After loss the world can feel like one big minefield of emotional triggers. Sounds, smells, familiar places, foods, songs, there are countless things that can start an emotional cascade which, in a matter of seconds, can break you down.
We’ve talked previously about using the mindfulness technique of focusing on your breathing during moments of emotional overwhelm, but if you’d like to take that a step further the R.A.I.N. method of mindfulness, is useful in examining, and better understanding, what you’re feeling rather than just having that feeling take over. It’s great for moments of anxiety, frustration, or any emotional overwhelm.
RAIN practice was originally identified roughly 20 years ago by Michele McDonald and has four steps:
Recognize what’s happening
Allow what’s happening to happen, just as it is
Investigate what’s happening with equanimity
Non-identify with what’s happening
I know that sounds pretty abstract so let’s take it step by step.
R: Recognize what’s happening
This involves being very conscious of exactly what’s happening around you and how you’re reacting to it. Rather than existing entirely inside the emotion, you look at the way you’re feeling right now. Simply identifying your emotions can reduce their power.
A: Allow what’s happening to happen, just as it is
Now that you identify and see what you’re experiencing, give yourself permission to experience these emotions and physical reactions without judgment. Permit yourself to let the emotions unfold, as they are. Some people us the work “accept” here, as in “I see that I’m sad and a little scared and I accept it. It’s okay to feel this way.”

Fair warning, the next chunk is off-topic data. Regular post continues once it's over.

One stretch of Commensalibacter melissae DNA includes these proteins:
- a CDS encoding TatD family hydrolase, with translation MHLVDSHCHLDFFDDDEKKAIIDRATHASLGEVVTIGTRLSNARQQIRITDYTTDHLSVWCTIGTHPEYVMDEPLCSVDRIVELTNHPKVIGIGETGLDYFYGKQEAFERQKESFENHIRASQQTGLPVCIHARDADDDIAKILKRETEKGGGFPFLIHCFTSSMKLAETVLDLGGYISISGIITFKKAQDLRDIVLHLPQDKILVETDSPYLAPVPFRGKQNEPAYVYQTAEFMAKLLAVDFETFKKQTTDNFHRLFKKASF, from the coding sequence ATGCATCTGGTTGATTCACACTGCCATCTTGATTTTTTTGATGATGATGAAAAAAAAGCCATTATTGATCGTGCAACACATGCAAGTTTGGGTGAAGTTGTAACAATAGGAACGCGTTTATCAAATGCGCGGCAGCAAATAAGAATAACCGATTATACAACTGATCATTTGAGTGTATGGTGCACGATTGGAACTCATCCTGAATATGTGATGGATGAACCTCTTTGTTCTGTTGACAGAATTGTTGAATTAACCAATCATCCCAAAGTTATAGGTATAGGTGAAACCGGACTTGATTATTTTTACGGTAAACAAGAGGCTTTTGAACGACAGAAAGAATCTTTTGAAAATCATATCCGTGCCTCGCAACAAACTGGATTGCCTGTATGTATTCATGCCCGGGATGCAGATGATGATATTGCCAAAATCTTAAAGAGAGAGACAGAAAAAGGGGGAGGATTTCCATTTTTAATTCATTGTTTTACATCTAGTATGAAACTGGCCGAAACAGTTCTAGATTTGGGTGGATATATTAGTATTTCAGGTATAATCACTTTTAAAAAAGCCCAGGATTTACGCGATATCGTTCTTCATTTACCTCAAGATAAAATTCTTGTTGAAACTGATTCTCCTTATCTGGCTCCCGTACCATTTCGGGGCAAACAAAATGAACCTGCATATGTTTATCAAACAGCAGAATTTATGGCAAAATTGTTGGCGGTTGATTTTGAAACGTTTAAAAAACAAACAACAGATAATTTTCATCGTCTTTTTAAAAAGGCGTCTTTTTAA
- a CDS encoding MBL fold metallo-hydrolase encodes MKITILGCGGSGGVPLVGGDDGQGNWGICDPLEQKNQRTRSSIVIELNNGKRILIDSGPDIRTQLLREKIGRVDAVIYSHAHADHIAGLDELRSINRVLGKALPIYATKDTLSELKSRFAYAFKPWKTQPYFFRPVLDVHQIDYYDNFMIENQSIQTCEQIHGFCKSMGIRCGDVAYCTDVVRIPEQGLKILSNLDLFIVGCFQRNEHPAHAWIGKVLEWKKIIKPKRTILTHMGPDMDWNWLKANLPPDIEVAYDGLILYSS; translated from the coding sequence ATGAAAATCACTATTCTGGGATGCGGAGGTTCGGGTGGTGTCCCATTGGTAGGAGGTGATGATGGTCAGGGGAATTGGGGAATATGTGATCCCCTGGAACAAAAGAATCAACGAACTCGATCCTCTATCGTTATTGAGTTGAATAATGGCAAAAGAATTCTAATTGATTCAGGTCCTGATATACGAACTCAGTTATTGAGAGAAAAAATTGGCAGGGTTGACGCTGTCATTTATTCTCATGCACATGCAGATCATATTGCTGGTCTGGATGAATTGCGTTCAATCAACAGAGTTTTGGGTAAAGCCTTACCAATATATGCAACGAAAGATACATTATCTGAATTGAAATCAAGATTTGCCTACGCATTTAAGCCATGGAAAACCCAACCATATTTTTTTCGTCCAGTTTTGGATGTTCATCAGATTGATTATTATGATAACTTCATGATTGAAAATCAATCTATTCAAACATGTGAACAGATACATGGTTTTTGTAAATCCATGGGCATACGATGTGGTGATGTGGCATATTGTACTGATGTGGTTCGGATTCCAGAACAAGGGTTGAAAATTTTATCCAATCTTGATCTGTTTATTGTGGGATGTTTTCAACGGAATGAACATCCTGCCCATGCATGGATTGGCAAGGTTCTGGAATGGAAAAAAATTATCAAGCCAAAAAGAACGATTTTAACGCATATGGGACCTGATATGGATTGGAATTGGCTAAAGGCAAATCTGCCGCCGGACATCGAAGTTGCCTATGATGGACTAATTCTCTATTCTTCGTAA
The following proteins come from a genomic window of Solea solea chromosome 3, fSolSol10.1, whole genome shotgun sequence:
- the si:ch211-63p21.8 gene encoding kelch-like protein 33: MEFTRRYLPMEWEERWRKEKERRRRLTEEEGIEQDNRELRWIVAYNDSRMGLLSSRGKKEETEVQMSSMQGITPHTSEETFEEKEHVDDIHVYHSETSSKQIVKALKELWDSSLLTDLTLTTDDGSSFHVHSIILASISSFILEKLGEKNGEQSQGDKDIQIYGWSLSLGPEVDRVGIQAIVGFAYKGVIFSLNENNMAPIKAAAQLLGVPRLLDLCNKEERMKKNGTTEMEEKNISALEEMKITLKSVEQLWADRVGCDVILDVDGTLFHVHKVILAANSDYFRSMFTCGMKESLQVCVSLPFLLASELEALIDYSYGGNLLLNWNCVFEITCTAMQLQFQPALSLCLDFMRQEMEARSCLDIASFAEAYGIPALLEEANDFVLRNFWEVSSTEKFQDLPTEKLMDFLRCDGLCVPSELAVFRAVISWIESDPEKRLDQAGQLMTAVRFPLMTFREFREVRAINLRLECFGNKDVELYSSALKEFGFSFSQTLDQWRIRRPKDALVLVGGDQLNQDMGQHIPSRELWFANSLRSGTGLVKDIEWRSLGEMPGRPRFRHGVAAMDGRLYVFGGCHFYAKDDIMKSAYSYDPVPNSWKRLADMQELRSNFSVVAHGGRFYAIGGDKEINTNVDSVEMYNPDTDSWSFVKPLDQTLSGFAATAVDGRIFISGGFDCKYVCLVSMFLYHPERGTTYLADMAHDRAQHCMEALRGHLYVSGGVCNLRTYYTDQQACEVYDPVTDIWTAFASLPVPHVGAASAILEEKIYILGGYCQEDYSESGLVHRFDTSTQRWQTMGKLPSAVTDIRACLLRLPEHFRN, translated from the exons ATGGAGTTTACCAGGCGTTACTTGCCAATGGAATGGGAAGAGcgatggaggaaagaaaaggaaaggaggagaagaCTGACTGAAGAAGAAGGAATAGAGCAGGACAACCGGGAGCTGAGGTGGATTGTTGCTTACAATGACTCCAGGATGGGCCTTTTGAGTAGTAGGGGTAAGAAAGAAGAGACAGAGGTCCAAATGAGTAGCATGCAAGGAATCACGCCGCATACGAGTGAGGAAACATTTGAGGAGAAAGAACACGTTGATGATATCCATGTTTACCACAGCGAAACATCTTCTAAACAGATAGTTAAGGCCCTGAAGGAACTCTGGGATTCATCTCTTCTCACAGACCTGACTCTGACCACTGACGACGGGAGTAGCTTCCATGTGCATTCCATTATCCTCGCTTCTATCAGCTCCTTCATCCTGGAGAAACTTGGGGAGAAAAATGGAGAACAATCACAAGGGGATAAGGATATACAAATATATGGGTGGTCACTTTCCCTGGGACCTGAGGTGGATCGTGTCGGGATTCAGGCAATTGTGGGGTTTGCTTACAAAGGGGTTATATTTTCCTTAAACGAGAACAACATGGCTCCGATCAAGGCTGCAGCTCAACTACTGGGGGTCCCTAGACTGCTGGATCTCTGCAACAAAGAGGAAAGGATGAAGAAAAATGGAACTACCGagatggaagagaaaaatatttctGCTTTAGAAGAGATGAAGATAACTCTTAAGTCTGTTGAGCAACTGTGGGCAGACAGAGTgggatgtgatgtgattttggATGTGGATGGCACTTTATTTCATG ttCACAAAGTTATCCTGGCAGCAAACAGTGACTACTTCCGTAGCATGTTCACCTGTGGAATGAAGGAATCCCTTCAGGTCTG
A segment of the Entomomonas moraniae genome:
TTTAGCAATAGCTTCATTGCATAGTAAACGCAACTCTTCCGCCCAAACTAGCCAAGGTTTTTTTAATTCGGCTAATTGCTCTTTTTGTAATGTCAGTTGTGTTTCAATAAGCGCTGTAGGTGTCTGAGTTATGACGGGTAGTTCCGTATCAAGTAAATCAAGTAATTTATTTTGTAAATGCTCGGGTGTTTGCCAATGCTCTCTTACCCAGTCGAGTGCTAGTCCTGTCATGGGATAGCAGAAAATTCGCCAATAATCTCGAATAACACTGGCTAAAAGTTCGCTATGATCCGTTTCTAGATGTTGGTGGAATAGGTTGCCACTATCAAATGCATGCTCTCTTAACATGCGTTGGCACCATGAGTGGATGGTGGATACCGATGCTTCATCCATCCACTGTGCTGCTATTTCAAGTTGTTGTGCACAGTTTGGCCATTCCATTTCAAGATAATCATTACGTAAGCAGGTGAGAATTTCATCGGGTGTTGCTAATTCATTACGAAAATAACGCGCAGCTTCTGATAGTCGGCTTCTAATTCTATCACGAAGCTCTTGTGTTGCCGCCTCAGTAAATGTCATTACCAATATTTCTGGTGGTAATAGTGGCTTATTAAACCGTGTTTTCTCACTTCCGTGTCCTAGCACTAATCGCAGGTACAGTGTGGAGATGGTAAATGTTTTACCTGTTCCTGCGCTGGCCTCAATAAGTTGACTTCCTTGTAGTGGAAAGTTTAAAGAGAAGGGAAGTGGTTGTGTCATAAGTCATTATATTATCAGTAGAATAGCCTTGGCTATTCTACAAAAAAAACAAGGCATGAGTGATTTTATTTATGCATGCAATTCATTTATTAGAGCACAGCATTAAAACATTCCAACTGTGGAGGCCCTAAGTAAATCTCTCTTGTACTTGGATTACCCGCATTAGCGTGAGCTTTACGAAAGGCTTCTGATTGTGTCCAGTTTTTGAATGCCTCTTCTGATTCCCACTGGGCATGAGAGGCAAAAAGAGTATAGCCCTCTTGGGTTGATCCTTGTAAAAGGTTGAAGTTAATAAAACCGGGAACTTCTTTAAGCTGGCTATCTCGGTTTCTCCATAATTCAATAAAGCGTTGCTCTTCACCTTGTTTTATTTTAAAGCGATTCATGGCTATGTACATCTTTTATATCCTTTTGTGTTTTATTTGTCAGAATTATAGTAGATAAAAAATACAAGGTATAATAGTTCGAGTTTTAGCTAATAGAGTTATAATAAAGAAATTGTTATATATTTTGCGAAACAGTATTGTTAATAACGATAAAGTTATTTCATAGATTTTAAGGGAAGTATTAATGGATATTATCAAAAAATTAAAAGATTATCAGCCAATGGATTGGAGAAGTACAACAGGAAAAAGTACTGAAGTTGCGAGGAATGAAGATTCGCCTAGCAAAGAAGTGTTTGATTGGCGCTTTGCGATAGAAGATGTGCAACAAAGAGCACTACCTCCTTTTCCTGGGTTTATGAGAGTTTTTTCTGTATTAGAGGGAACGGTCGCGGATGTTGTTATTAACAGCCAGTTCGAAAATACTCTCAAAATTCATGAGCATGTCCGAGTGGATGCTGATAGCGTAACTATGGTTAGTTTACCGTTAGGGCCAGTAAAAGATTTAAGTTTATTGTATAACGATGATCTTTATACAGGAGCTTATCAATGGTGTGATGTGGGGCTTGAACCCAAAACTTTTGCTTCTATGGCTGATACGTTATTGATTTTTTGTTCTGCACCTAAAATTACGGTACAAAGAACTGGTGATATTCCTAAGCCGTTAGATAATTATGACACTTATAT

I: Investigate what’s happening with equanimity
First, equanimity means, “evenness of mind especially under stress.” So be gentle with yourself here as you use your senses to detect how this emotion feels in your body. As objectively as possible, and with compassion, examine what brought about the emotions or thoughts you’re experiencing. Do you believe the thought or feeling to be true? Do these thoughts or feelings bring up other thoughts and feelings? What are those? When you find suffering within yourself offer that suffering compassion, like you would for a friend.
N: Non-identify with what’s happening
Who you are is not defined by a momentary thought or emotion. You’ve recognized the emotion, allowed it to unfold, and looked at it as objectively as you are able, now you can reassure yourself that this emotion is something that you experienced, it is not who you are.
You can use RAIN at any time and it can help you move from feeling like a victim of your emotions or thoughts toward making use of those emotions to better understand what kind of care you need from yourself. It’s not completely easy at first, when you’re feeling highly emotional, to refocus your thoughts toward RAIN, but with practice it gets easier and can become incredibly comforting. Especially when you know that the result will be liberating yourself from being defined by your suffering.
Thanks for visiting Grief Compass. We’re sorry you have to be here, but are glad we’ve found each other.